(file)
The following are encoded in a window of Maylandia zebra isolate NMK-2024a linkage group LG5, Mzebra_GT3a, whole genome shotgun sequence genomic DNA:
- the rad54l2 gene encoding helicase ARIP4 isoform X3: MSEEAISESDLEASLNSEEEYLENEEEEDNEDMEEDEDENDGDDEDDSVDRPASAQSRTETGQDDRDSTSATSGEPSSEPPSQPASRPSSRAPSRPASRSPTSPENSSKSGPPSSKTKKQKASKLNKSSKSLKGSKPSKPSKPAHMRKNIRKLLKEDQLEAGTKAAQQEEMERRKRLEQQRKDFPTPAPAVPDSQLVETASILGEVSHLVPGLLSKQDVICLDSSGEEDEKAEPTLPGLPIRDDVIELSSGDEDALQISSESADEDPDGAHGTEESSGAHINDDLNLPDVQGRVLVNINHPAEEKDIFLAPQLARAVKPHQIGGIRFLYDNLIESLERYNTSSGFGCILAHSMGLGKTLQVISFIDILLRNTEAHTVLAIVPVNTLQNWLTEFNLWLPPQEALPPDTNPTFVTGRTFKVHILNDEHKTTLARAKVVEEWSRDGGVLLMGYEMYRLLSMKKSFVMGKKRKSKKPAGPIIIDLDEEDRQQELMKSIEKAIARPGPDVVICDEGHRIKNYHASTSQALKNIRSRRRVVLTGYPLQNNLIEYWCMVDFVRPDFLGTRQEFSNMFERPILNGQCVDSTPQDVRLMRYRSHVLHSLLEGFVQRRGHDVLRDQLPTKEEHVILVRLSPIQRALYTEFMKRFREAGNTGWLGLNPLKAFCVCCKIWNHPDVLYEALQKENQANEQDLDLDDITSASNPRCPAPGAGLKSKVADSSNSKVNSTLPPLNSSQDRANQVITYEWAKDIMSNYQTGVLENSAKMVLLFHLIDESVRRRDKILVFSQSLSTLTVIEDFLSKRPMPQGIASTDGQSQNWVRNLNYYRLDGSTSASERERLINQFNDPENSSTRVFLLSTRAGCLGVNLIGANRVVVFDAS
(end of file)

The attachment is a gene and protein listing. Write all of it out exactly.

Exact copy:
The following are encoded in a window of Maylandia zebra isolate NMK-2024a linkage group LG5, Mzebra_GT3a, whole genome shotgun sequence genomic DNA:
- the rad54l2 gene encoding helicase ARIP4 isoform X3: MSEEAISESDLEASLNSEEEYLENEEEEDNEDMEEDEDENDGDDEDDSVDRPASAQSRTETGQDDRDSTSATSGEPSSEPPSQPASRPSSRAPSRPASRSPTSPENSSKSGPPSSKTKKQKASKLNKSSKSLKGSKPSKPSKPAHMRKNIRKLLKEDQLEAGTKAAQQEEMERRKRLEQQRKDFPTPAPAVPDSQLVETASILGEVSHLVPGLLSKQDVICLDSSGEEDEKAEPTLPGLPIRDDVIELSSGDEDALQISSESADEDPDGAHGTEESSGAHINDDLNLPDVQGRVLVNINHPAEEKDIFLAPQLARAVKPHQIGGIRFLYDNLIESLERYNTSSGFGCILAHSMGLGKTLQVISFIDILLRNTEAHTVLAIVPVNTLQNWLTEFNLWLPPQEALPPDTNPTFVTGRTFKVHILNDEHKTTLARAKVVEEWSRDGGVLLMGYEMYRLLSMKKSFVMGKKRKSKKPAGPIIIDLDEEDRQQELMKSIEKAIARPGPDVVICDEGHRIKNYHASTSQALKNIRSRRRVVLTGYPLQNNLIEYWCMVDFVRPDFLGTRQEFSNMFERPILNGQCVDSTPQDVRLMRYRSHVLHSLLEGFVQRRGHDVLRDQLPTKEEHVILVRLSPIQRALYTEFMKRFREAGNTGWLGLNPLKAFCVCCKIWNHPDVLYEALQKENQANEQDLDLDDITSASNPRCPAPGAGLKSKVADSSNSKVNSTLPPLNSSQDRANQVITYEWAKDIMSNYQTGVLENSAKMVLLFHLIDESVRRRDKILVFSQSLSTLTVIEDFLSKRPMPQGIASTDGQSQNWVRNLNYYRLDGSTSASERERLINQFNDPENSSTRVFLLSTRAGCLGVNLIGANRVVVFDAS